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What a greenway needs

Joseph Kavanagh


Working Hard / Hardly Working

The demand for successful public spaces and amenities remains on the agenda as we continue to move forward post Covid-19. While the public finds ways to reclaim or improve civic spaces, the government is looking to construct new forms of them. Greenways form part of these planned public spaces, providing an area in which to connect to the natural landscape and maintain a link between our built and natural environments.

Vartry Resevoir - 1:25000 [1]

The materiality of the Vartry Greenway emphasises sustainability. The paths are non-intrusive to the landscape, made from reclaimed road tarmac. You can find the white and yellow paint from roads at your feet as you meander along the lake's edge

The government plans to put €60 million of taxpayers' money into Public Greenways for two reasons; firstly, to offer the public a physical amenity and secondly, as an attempt to increase green forms of transport. This €60 million forms part of the larger annual €360 million to be spent on so-called 'active travel'.

Greenways take on many shapes across Ireland and have proved to be successful in cities such as Cork and Waterford, as well as straddling the canals from Dublin to the midlands. They offer their communities spaces for cycling, walking and running. Promoting this 'active travel' helps to reduce emissions and encourages the public to connect with their natural environment.

However, greenways are more than just a route that brings the user from A to B. There are a host of ancillaries that are needed to accompany this public infrastructure for it to function. For the purpose of this article, two greenways nestled on different sides of the Wicklow Mountains are compared. To the east is the Greenway that circumnavigates the Vartry Reservoir and to the west, one which sits on the banks of what's known as the Blessington Lakes or Poulaphouca Reservoir. The Blessington Greenway is partially complete, with the remainder of the project under consideration by An Bord Pleanála. While the Vartry Greenway is not perfect, it demonstrates a successful greenway sitting on an important piece of infrastructure. Vartry and Poulaphouca between them supply nearly three-quarters of the greater Dublin Area's water supply.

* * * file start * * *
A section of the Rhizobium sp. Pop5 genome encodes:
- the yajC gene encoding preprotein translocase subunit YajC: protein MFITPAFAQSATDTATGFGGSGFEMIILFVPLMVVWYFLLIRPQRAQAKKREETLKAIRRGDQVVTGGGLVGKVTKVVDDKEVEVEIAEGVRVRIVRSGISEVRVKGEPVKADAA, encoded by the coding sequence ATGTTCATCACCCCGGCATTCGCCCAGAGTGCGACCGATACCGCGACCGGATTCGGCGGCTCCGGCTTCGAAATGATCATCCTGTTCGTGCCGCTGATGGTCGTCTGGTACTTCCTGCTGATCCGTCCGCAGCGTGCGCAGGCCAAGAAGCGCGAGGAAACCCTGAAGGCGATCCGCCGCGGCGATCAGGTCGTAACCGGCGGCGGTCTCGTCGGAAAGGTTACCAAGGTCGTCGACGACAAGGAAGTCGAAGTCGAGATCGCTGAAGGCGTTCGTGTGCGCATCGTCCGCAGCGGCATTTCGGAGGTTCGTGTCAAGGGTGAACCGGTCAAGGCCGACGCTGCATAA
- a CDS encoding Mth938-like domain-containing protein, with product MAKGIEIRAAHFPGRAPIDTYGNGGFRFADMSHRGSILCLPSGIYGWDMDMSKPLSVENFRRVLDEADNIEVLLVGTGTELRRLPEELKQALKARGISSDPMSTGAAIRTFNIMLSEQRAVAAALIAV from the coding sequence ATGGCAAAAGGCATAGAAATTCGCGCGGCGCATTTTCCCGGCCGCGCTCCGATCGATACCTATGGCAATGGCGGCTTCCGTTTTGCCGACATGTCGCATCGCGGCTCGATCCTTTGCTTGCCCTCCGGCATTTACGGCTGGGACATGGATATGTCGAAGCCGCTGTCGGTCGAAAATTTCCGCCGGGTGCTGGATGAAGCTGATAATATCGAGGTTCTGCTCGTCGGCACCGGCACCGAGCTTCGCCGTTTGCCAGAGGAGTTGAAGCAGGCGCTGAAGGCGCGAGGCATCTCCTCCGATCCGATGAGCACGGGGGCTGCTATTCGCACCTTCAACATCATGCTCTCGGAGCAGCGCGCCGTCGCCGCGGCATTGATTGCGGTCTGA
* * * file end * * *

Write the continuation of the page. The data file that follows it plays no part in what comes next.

The Vartry Greenway was opened in 2018 and has proved a successful public amenity for the adjacent village of Roundwood and for visitors and tourists. The route is used for a variety of outdoor activities. It also provides a safe place for walkers and runners during the winter months as alternative unlit roads in rural Ireland prove dangerous for pedestrians. 

The materiality of the Vartry Greenway emphasises sustainability. The paths are non-intrusive in the landscape, made from reclaimed road tarmac. You can find the white and yellow paint from roads at your feet as you meander along the lake's edge. Any bridges or walkways that cross rivers, streams, or unstable ground are simple grated metal structures with rough concrete reinforcements, complementary against the rough and grey Wicklow granite blocks that finish the existing Victorian structures built with the reservoir nearly two-hundred years ago. 

The Vartry Greenway demonstrates how existing infrastructure can be reused or made to work harder for the public. The greenway at Vartry crosses over an existing earthen dam, as well as existing bridges that cross the reservoir. It is a clear example of maximising the use of the existing structure. 

A new path connects the village directly to the greenway. The village’s public toilets have been refurbished and are now offered to the users who avail of this public space. Public toilets in themselves are a rare find but essential when attached to such a large piece of public infrastructure. 

The Vartry Greenway is successful due to the following elements: it does not impede the high visual amenity of the landscape that it sets out to show; it connects back to an urban area and in turn offers the inhabitants and tourists an amenity; and finally, the urban area it connects to is not being placed under strain – there are sufficient public toilets, parking, and road infrastructure to cope with increased visitors to the area.